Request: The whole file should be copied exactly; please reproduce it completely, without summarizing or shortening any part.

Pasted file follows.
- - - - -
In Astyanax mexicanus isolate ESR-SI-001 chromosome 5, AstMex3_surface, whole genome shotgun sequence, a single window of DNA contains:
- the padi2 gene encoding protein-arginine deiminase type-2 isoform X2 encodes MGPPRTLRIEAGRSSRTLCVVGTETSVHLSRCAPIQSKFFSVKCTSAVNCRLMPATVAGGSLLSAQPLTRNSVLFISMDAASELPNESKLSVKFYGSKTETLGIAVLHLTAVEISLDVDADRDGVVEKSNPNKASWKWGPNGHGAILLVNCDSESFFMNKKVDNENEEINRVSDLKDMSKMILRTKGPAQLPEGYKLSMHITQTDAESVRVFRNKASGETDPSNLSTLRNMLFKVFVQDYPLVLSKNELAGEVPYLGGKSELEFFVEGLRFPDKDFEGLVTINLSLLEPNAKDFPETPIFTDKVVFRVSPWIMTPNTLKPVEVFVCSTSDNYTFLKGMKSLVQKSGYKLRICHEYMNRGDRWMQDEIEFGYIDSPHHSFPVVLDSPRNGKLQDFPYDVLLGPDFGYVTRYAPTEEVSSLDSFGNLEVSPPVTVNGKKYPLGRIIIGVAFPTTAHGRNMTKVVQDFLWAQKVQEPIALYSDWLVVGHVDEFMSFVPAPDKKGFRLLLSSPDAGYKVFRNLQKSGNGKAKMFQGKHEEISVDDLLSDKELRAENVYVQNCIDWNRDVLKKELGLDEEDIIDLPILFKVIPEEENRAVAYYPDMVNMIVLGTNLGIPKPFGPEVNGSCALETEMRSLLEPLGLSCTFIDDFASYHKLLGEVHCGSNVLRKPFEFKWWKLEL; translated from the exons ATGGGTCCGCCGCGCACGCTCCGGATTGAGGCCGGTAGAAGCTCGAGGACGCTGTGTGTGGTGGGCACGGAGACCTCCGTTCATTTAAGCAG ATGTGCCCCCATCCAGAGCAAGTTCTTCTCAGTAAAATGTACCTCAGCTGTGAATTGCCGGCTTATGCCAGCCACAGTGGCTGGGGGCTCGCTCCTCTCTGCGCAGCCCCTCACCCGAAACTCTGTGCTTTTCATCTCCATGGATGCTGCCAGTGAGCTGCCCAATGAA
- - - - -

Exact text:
In Astyanax mexicanus isolate ESR-SI-001 chromosome 5, AstMex3_surface, whole genome shotgun sequence, a single window of DNA contains:
- the padi2 gene encoding protein-arginine deiminase type-2 isoform X2 encodes MGPPRTLRIEAGRSSRTLCVVGTETSVHLSRCAPIQSKFFSVKCTSAVNCRLMPATVAGGSLLSAQPLTRNSVLFISMDAASELPNESKLSVKFYGSKTETLGIAVLHLTAVEISLDVDADRDGVVEKSNPNKASWKWGPNGHGAILLVNCDSESFFMNKKVDNENEEINRVSDLKDMSKMILRTKGPAQLPEGYKLSMHITQTDAESVRVFRNKASGETDPSNLSTLRNMLFKVFVQDYPLVLSKNELAGEVPYLGGKSELEFFVEGLRFPDKDFEGLVTINLSLLEPNAKDFPETPIFTDKVVFRVSPWIMTPNTLKPVEVFVCSTSDNYTFLKGMKSLVQKSGYKLRICHEYMNRGDRWMQDEIEFGYIDSPHHSFPVVLDSPRNGKLQDFPYDVLLGPDFGYVTRYAPTEEVSSLDSFGNLEVSPPVTVNGKKYPLGRIIIGVAFPTTAHGRNMTKVVQDFLWAQKVQEPIALYSDWLVVGHVDEFMSFVPAPDKKGFRLLLSSPDAGYKVFRNLQKSGNGKAKMFQGKHEEISVDDLLSDKELRAENVYVQNCIDWNRDVLKKELGLDEEDIIDLPILFKVIPEEENRAVAYYPDMVNMIVLGTNLGIPKPFGPEVNGSCALETEMRSLLEPLGLSCTFIDDFASYHKLLGEVHCGSNVLRKPFEFKWWKLEL; translated from the exons ATGGGTCCGCCGCGCACGCTCCGGATTGAGGCCGGTAGAAGCTCGAGGACGCTGTGTGTGGTGGGCACGGAGACCTCCGTTCATTTAAGCAG ATGTGCCCCCATCCAGAGCAAGTTCTTCTCAGTAAAATGTACCTCAGCTGTGAATTGCCGGCTTATGCCAGCCACAGTGGCTGGGGGCTCGCTCCTCTCTGCGCAGCCCCTCACCCGAAACTCTGTGCTTTTCATCTCCATGGATGCTGCCAGTGAGCTGCCCAATGAA